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The beach might not be the first thing that comes to mind when you think of backpacking, but there are plenty of coastal routes that include hiking—and camping—on the coast. From the Oregon Coast Trail, to the Pacific Northwest Trail, to the Lost Coast Trail, backpacking next to the ocean is an amazing experience that involves plenty of sand, sun, and views.
When packing for a trip that involves beach hiking, my main consideration is keeping sand out of my gear (especially my tent), as well as the variability of coastal weather conditions. Weather sweeps in fast on the coast, so you’ll want to be protected from everything from extreme sun exposure to wind and rain.
The Best Gear for Beach Backpacking
Dirty Girl Gaiters
Sand will get into your shoes during a beach trip—there’s just no way to completely stop it. But a pair of lightweight gaiters can help prevent the worst, and Dirty Girl is one of the original—and most fun—options out there. These cost just $20 a pair, come in a wide array of patterns, and weigh less than two ounces. The full length of the gaiter from top to bottom seam is about 6.8 inches, and the top seam sits about 1.5 inches above your ankle bone. This design provides more than enough protection from sand and debris coming down the top of the shoe. The gaiters are made of a lightweight spandex, and while not waterproof, they dry quickly and are quite breathable. They secure with a small hook in the front and a piece of Velcro in the back, and end up being pretty much unnoticeable as an accessory. $23; Buy Now
Outdoor Research Echo Hoodie
Beaches offer little respite from the sun. Solar protection is a must, and a sun shirt can help save on sunscreen use. I love the fit and feel of the Echo Hoodie—the silky, wicking polyester is light and cool, and it’s true to size, fitting tight enough to help wick sweat without feeling binding. It has odor control via OR’s ActiveFresh, which helps prevent buildup of odors during high-output activities. This hoodie weighs just over four ounces, and has a UPF 15 rating. That might seem low, especially when the Outdoor Research Astroman Sun Hoodie has a UPF 50 rating, but I’ve worn the Echo Hoodie for 12 hours at a time in blazing heat both on the beach and on exposed ridges. The light next-to-skin feel of the shirt is why I choose it instead of a button-up or quarter-zip that might have a higher UPF rating. $65; Buy Now
Costa Reefton Sunglasses
The oversized lenses on this pair of shades have a partial wrap style, which curves around your temples to provide more protection than the standard street styles—perfect for the unforgiving brightness of a sunny beach day. They have polarized polycarbonate lenses, which are durable, protective, and help reduce glare off the water. The arms are comfortable around my ears, and the smooth nose piece doesn’t slide or pinch. Note: These are a larger model, so people with narrower faces might want to consider a smaller-framed option. $199; Buy Now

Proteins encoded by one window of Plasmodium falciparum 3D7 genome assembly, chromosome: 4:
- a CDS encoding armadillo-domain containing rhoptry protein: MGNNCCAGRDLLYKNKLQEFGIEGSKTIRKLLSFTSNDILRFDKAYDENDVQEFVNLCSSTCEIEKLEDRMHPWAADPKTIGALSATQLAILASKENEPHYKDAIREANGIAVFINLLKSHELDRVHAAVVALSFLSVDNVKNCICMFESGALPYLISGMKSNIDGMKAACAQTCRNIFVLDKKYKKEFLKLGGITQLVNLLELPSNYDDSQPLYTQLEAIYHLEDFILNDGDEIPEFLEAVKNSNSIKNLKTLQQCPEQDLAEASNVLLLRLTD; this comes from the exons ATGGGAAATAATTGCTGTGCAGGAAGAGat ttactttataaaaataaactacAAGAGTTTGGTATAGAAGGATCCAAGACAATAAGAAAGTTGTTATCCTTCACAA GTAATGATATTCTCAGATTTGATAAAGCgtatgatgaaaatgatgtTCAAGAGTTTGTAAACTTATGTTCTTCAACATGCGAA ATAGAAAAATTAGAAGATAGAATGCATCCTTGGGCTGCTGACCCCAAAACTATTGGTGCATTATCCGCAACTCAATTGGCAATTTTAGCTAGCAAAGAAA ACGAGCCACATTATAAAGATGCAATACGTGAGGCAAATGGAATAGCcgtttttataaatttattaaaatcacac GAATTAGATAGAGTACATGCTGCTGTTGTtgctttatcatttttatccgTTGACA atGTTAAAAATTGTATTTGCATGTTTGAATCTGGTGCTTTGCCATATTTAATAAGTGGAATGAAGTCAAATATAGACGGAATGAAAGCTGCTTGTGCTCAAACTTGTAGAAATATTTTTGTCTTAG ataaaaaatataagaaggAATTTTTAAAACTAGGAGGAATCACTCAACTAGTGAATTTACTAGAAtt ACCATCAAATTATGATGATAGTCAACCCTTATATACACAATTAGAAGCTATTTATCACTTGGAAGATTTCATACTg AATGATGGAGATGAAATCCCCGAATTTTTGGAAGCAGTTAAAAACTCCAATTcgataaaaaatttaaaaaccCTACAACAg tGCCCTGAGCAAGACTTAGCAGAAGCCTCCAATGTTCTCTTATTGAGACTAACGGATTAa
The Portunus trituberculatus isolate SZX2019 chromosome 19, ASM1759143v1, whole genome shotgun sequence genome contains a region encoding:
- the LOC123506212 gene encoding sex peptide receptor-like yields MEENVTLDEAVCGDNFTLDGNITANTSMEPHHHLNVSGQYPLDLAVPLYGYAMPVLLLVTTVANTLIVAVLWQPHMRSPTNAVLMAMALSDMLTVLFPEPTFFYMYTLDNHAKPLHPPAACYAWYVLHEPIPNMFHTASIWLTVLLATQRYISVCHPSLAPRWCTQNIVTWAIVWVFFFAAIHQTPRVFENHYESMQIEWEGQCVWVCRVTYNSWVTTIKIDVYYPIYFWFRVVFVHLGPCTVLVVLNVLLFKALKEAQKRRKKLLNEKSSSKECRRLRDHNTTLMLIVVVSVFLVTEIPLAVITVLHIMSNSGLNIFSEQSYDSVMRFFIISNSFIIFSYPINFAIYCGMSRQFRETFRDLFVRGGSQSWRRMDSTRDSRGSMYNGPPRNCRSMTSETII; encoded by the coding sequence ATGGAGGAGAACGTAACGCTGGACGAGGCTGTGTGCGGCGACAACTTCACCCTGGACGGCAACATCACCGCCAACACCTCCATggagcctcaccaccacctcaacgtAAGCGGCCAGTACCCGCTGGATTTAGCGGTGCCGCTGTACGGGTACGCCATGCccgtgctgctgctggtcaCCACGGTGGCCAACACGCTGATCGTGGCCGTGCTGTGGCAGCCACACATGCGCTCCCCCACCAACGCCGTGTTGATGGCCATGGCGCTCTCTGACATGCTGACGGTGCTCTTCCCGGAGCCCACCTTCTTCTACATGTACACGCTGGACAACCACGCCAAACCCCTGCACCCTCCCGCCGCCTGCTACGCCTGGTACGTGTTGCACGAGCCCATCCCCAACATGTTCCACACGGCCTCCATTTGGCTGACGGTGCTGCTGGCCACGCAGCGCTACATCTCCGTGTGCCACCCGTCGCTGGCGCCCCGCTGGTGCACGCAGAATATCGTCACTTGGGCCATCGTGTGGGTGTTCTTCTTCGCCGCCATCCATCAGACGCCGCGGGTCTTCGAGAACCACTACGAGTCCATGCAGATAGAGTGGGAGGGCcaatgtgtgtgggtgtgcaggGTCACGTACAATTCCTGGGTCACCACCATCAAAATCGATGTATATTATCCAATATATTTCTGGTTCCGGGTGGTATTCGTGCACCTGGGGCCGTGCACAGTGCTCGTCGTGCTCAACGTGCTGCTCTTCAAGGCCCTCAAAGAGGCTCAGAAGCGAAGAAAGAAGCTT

Patagonia Torrentshell 3L Jacket
Depending on the region (looking at you, Pacific Northwest) coastal trips can have some seriously temperamental weather.Along with rain, beach backpackers can expect to get nailed with salt spray and wind, so you might find yourself pulling this on even if it’s not raining. The Torrentshell has slightly longer hem, which helps it stay put under a hip belt, plus Patagonia’s proprietary H2No waterproofing which has a similar breathability to Gore-Tex and eVent. Bonus: It’s hefty enough to use as a seat during breaks. $149; Buy Now
Lifeproof FRĒ Phone Case
Using a protective case like this is a smart idea on any extended outdoor adventure, and becomes even more important on wet, sandy trips. This waterproof, shock-resistant Lifeproof case pulls double duty: It provides secure waterproofing and it helps keep sand out of the charging ports on my iPhone with the sealed ports and hinged closures. I’ve used other waterproof cases, and the FRĒ has one of the most streamlined silhouettes on the market. It’s fully enclosed, but I haven’t found it to detract too much from touchscreen sensitivity. $90; Buy Now
Big Agnes Copper Spur HV UL2
While I love the lower weight and simplicity of trekking pole shelters, sand doesn’t provide enough stability for confident staking, which means those minimalist models are a no-go. A freestanding tent is your best option for beach backpacking, and the Copper Spur HV UL2 is a spacious, sturdy pick. This shelter stakes only at the four corners, which means it can stay taut without the use of stakes, unlike a semi-freestanding tent. This is a two-person tent, and with 29 square feet of interior space and a peak height of 40 inches, it’s roomy. The most recent update to the Copper Spur increased the interior space by 20 percent, which means it’s easier to stay away from the tent walls in case of condensation. It has two doors and vestibules, with the smart design of low-vent vestibule door paired with a high-fly vent, which helps maximize airflow, helpful for coastal condensation. It weighs just over three pounds, which might seem heavy to lightweight backpackers, but the stability of the pitch is a blessing on loose sand. Getting a super secure tension on the doors will be the challenge, as they do need to be staked. I’ve weighted them down with heavier gear and it’s done the trick. $450; Buy Now